Bricktionary

What's an in-law apartment, and how is it different from a regular apartment?

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If you're in the market for a townhouse, especially in the outer boroughs, you've likely come across the terms "in-law apartment" or "mother-in-law apartment." But what does that mean? How is an in-law apartment different from a regular old apartment?

As is probably pretty obvious, the term in-law apartment comes from the idea of keeping in-laws or a mother-in-law, close—but not too close—in a separate apartment that is part of your house. An in-law apartment can also be in a separate structure on the same lot, such as above a garage, or a freestanding structure of its own. We realize that  these latter definitions are for the most part outside the realm of what's available in New York. 

You'll often find basement or garden-level apartments referred to as "in-law apartments," but these apartments can be located on any floor of a building. 

"An in-law apartment has its own separate kitchen and bathroom and windows—all the qualifying attributes of a normal apartment—but it's typically smaller. And it has its own entrance," says Citi Habitats broker Vittorio Faricelli, a native of Williamsburg, where these kinds of setups are common.

Faricelli says he sees in-law apartments most frequently in the Brooklyn neighborhoods of Williamsburg, Greenpoint, and Park Slope, and in Ridgewood and Middle Village in Queens.

Are there rules defining what constitutes an in-law apartment? Not really, according to the attorneys we spoke to.

"I don’t think there is a legal definition," says Adam Stone, of The Stone Law Firm. "It's not a legal term. People use it generically... to mean 'an apartment carved out of an existing home or a stand-alone dwelling built on the homeowners’ property.'"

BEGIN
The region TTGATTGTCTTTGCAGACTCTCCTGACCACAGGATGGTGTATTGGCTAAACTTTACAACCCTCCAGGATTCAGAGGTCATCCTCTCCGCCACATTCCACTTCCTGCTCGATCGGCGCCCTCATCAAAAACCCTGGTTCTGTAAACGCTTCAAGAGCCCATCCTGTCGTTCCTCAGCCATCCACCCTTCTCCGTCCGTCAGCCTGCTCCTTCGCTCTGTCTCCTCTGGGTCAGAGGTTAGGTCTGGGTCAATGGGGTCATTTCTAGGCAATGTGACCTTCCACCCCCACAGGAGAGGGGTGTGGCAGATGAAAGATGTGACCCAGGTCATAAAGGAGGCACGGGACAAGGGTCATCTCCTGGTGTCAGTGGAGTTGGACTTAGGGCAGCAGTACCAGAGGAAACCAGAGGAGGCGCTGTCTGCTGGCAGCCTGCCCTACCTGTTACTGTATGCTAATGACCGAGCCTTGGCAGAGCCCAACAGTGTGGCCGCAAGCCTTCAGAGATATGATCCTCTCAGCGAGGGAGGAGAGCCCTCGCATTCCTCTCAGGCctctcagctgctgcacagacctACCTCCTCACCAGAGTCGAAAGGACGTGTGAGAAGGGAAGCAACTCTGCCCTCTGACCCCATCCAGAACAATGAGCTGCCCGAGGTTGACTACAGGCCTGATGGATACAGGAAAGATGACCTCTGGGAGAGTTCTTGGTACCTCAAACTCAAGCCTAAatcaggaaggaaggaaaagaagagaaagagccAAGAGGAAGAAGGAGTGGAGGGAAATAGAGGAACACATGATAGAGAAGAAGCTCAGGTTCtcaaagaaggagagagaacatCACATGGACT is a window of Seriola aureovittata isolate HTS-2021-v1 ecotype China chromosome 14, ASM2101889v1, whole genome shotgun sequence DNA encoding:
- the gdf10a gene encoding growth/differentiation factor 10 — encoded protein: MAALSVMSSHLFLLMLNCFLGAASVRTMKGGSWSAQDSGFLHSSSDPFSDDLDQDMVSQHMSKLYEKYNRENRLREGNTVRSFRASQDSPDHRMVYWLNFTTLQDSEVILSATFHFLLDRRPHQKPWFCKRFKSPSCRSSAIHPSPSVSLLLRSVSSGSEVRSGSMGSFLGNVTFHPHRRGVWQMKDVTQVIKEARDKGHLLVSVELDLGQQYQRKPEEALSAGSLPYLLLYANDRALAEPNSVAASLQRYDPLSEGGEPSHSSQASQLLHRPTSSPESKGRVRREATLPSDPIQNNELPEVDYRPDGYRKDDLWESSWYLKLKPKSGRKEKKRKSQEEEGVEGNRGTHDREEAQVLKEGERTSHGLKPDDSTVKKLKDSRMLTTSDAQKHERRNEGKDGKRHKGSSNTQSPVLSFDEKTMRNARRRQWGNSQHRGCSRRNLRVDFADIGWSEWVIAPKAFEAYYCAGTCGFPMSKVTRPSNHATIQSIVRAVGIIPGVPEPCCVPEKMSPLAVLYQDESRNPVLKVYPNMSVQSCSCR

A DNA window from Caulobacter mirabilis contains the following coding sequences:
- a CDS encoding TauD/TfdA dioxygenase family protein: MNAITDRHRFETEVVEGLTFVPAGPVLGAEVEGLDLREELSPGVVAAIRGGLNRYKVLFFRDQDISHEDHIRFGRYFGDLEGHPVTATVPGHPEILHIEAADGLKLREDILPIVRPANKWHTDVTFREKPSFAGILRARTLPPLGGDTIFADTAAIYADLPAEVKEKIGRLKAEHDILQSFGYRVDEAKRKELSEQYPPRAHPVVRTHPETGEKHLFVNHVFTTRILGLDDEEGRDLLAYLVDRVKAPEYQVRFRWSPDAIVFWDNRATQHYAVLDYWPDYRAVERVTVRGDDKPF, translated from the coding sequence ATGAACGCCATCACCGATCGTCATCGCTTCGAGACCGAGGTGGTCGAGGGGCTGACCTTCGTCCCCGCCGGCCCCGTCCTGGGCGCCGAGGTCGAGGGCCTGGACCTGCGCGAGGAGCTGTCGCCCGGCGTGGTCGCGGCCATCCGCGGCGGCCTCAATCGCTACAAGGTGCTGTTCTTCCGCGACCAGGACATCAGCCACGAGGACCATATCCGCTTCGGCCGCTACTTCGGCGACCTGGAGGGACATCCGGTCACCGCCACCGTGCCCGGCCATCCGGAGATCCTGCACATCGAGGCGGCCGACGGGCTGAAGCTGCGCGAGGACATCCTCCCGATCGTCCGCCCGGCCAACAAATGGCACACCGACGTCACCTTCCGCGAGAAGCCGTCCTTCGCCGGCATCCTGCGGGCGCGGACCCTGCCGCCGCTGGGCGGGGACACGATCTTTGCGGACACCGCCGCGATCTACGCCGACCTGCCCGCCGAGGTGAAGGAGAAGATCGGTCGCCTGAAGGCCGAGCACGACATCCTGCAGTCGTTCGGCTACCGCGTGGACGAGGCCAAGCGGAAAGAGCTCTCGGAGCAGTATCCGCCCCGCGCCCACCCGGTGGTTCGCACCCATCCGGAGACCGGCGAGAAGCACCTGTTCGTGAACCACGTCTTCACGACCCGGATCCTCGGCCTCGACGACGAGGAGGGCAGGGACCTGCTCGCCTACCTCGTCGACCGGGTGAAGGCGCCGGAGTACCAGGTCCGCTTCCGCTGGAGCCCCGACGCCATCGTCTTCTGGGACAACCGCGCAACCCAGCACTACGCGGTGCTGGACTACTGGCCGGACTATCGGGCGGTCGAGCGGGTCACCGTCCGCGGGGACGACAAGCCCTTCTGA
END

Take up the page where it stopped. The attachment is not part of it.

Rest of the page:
There is, however, some research that you should do to figure out if the apartment is legal, and legal to rent out to someone other than your in-laws.

"Whether it's legal is not according to definition. It's whether its use conforms to the certificate of occupancy for the building," says Kara Wakowski, of the law firm Belkin, Burden, Wenig & Goldman. This actually leads back to the etymology of the term in-law apartment, because it's legal to have a family member (in-law, adult child, or sibling) live in an additional apartment in a house that is formally designated as a one-family, but unless a building is certified as a two-family, it's illegal to rent it out to a non-family member.

This is an important distinction if you're banking on generating some (legal) income with the rental apartment in the house you're buying. Changing the certificate of occupancy is not typically an easy process, as it can require getting a variance in zoning, and as Cynthia Keskinkaya of The Keskinkaya Dartley Team at Douglas Elliman points out, the existing apartment might not meet the city's regulations.

"Just because [an apartment] has a kitchen and bath doesn't mean the city would grant a certificate of occupancy," she says. 

For more on how this works, see our guide to sniffing out illegal apartments here.